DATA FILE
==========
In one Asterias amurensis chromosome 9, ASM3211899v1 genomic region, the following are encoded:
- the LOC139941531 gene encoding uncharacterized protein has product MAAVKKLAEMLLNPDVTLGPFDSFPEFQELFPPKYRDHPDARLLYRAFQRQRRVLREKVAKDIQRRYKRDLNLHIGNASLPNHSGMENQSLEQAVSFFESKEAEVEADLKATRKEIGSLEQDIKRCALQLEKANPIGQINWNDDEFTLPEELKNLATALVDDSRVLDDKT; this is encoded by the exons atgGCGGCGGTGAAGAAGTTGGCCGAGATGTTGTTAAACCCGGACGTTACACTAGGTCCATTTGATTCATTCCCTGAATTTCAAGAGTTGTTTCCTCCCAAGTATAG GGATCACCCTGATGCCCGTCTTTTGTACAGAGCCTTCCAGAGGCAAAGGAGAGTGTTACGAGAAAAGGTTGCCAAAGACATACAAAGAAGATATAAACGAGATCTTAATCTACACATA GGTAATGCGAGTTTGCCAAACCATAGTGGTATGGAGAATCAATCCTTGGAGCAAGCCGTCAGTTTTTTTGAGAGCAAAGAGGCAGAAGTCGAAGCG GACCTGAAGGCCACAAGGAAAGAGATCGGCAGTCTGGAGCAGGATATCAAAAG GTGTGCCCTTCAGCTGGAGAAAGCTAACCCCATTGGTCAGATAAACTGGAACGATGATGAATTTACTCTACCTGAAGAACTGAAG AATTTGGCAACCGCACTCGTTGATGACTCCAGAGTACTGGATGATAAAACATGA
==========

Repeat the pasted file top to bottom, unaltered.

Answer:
In one Asterias amurensis chromosome 9, ASM3211899v1 genomic region, the following are encoded:
- the LOC139941531 gene encoding uncharacterized protein has product MAAVKKLAEMLLNPDVTLGPFDSFPEFQELFPPKYRDHPDARLLYRAFQRQRRVLREKVAKDIQRRYKRDLNLHIGNASLPNHSGMENQSLEQAVSFFESKEAEVEADLKATRKEIGSLEQDIKRCALQLEKANPIGQINWNDDEFTLPEELKNLATALVDDSRVLDDKT; this is encoded by the exons atgGCGGCGGTGAAGAAGTTGGCCGAGATGTTGTTAAACCCGGACGTTACACTAGGTCCATTTGATTCATTCCCTGAATTTCAAGAGTTGTTTCCTCCCAAGTATAG GGATCACCCTGATGCCCGTCTTTTGTACAGAGCCTTCCAGAGGCAAAGGAGAGTGTTACGAGAAAAGGTTGCCAAAGACATACAAAGAAGATATAAACGAGATCTTAATCTACACATA GGTAATGCGAGTTTGCCAAACCATAGTGGTATGGAGAATCAATCCTTGGAGCAAGCCGTCAGTTTTTTTGAGAGCAAAGAGGCAGAAGTCGAAGCG GACCTGAAGGCCACAAGGAAAGAGATCGGCAGTCTGGAGCAGGATATCAAAAG GTGTGCCCTTCAGCTGGAGAAAGCTAACCCCATTGGTCAGATAAACTGGAACGATGATGAATTTACTCTACCTGAAGAACTGAAG AATTTGGCAACCGCACTCGTTGATGACTCCAGAGTACTGGATGATAAAACATGA